‘Rule Britannia, Britannia rules the waves…’ Those were the days for the United Kingdom, as its fearless vessels crossed the planet furthering the British Empire ‘on which the sun never sets’.

But O, how things have changed – up until the point where the UK has lost so much of its influence in the world, and – according to former Defense Minister David Miliband, has become ‘one of many mid-level powers.’

Not only that, but lately, the British warships have been plagued by many problems described as a ‘nightmare that won’t end’.

But now, the British defense ministry means to install modern lasers on warships designed to ‘cheaply shoot down’ drones.

This is supposed to take place in 2027, under reforms designed to accelerate the deployment of this new technology.

Reuters reported:

“Britain’s Ministry of Defense (MOD) said that the lasers could fire at any target visible in the air at the cost of around 10 pounds ($12.52) a shot, and had equivalent accuracy to hitting a pound coin from a kilometer (0.62 mile) away.

The DragonFire lasers had previously been expected to be rolled out from 2032, and can use an intense beam of light to cut through a target, the MOD said, meaning it could prove to be a long-term low-cost alternative for shooting down drones.

‘In a more dangerous world, our approach to procurement is shifting with it … our widespread reforms will deliver the latest kit and weaponry for our Armed Forces faster’, Defense Secretary Grant Shapps said in a statement on the laser, known as DragonFire.”

‘DragonFire shows the best of the UK at the forefront of military technology, and we will not delay in getting it in the hands of our military to face down the threats we’re facing’.”

UK aircraft carriers are plagued by never-ending problems.

The laser is a precise and cost-effective way of targeting drones, which in modern warfare have become a cheap and deadly way to take out expensive military targets that cost hundreds or thousands of times more than the drones.

Not only can drones destroy high-tech weapon systems, but there’s also the problem that it’s expensive to shoot them down.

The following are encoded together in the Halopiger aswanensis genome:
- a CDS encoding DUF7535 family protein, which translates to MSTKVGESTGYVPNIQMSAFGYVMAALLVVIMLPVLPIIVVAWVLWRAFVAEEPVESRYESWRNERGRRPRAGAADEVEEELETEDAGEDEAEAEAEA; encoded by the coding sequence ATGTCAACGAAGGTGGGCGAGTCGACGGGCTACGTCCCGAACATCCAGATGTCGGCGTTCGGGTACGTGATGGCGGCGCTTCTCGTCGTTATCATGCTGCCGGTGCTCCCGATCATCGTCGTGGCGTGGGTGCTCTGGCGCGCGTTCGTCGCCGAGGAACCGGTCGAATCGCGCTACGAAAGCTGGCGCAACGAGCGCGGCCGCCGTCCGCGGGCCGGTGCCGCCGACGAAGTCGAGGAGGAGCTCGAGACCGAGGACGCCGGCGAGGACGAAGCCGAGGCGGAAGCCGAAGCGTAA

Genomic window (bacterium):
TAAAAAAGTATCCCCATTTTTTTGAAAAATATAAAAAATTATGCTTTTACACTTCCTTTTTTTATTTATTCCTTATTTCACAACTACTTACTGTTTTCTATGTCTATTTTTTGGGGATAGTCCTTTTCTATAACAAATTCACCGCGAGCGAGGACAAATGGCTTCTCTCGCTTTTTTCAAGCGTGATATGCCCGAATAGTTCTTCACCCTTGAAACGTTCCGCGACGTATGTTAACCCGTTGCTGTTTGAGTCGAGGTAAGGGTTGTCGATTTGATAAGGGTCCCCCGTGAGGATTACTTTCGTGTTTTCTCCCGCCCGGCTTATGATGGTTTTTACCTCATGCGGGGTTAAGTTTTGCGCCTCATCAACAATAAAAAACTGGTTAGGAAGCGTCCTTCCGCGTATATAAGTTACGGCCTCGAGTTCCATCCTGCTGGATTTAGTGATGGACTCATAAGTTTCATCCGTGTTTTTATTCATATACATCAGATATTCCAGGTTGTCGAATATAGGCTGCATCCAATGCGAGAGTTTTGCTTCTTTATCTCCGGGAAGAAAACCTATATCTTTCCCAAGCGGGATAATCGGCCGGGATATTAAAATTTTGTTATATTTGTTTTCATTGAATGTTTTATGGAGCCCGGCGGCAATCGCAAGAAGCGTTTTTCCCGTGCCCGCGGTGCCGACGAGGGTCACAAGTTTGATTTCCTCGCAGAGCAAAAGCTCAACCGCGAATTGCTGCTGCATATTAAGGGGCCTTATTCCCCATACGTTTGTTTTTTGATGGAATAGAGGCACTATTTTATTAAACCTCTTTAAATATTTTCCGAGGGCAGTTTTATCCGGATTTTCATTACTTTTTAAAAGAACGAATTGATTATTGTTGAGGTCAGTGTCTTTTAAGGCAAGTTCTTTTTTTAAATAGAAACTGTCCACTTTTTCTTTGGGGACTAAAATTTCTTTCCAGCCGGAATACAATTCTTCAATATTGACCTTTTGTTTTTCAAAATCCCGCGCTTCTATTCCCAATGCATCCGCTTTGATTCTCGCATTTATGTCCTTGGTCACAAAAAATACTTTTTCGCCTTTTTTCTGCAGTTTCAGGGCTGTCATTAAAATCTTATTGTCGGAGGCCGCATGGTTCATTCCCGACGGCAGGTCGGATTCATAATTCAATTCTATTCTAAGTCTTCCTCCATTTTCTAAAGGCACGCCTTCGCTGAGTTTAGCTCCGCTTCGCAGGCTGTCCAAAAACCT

Sea Viper missiles used by Britain to shoot down Houthi drones in the Red Sea can cost as much as an estimated 1 million pounds ($1.26 million) each.

This comes at a point where the legendary British navy is NOT in its ‘finest hour,’ primarily because of lingering problems with UK aircraft carriers HMS Queen Elizabeth and HMS Prince of Wales.

The two ships have faced an endless number of technical malfunctions and operational restrictions.

Besides that, the Royal Navy’s auxiliary fleet, which provides the fleet with supplies at sea, is in an ‘even worse mess’ than many could think, according to the Telegraph.

Slavyangrad reported:

“Due to the lack of personnel, many vessels are not operating, with some being in the state of ‘extended readiness’ and other believed never to be deployed, as per the outlet.

According to Sky News, the eagerness of the British civilian sailors to strike due to a significant decrease in pay could affect both the nation’s military operations on a global scale, as well as NATO’s activities.

Experts believe the situation with the navy reflects the UK’s internal crises, namely the political and economic problems the country is facing today.”


— Paul Serran (@paul_serran) April 12, 2024

Read more:

What Is Happening With the Royal Danish Navy Ships? Two Failures – One in the Baltic Sea and One in the Red Sea – Raise Questions Over the Vessels’ Reliability

The post Troubled UK Navy Speeds up Program To Install DragonFire Lasers Against Drones in Their Warships appeared first on The Gateway Pundit.

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